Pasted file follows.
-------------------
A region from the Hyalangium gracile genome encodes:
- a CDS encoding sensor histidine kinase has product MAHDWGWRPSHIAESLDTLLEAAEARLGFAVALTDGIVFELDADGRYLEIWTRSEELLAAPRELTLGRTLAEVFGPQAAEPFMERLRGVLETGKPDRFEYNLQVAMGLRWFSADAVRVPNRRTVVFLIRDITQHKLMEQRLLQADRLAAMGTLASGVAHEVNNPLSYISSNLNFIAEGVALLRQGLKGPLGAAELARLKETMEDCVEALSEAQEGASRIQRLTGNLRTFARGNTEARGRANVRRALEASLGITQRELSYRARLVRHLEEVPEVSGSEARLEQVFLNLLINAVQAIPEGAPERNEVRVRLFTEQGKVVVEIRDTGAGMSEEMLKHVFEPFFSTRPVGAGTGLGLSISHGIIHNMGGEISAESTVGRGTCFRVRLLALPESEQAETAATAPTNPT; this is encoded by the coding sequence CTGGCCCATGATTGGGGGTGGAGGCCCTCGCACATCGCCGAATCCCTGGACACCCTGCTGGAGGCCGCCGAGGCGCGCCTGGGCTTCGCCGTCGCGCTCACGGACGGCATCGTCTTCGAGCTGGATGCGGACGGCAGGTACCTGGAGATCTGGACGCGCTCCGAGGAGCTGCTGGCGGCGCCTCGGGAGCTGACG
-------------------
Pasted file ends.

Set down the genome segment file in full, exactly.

A region from the Hyalangium gracile genome encodes:
- a CDS encoding sensor histidine kinase has product MAHDWGWRPSHIAESLDTLLEAAEARLGFAVALTDGIVFELDADGRYLEIWTRSEELLAAPRELTLGRTLAEVFGPQAAEPFMERLRGVLETGKPDRFEYNLQVAMGLRWFSADAVRVPNRRTVVFLIRDITQHKLMEQRLLQADRLAAMGTLASGVAHEVNNPLSYISSNLNFIAEGVALLRQGLKGPLGAAELARLKETMEDCVEALSEAQEGASRIQRLTGNLRTFARGNTEARGRANVRRALEASLGITQRELSYRARLVRHLEEVPEVSGSEARLEQVFLNLLINAVQAIPEGAPERNEVRVRLFTEQGKVVVEIRDTGAGMSEEMLKHVFEPFFSTRPVGAGTGLGLSISHGIIHNMGGEISAESTVGRGTCFRVRLLALPESEQAETAATAPTNPT; this is encoded by the coding sequence CTGGCCCATGATTGGGGGTGGAGGCCCTCGCACATCGCCGAATCCCTGGACACCCTGCTGGAGGCCGCCGAGGCGCGCCTGGGCTTCGCCGTCGCGCTCACGGACGGCATCGTCTTCGAGCTGGATGCGGACGGCAGGTACCTGGAGATCTGGACGCGCTCCGAGGAGCTGCTGGCGGCGCCTCGGGAGCTGACG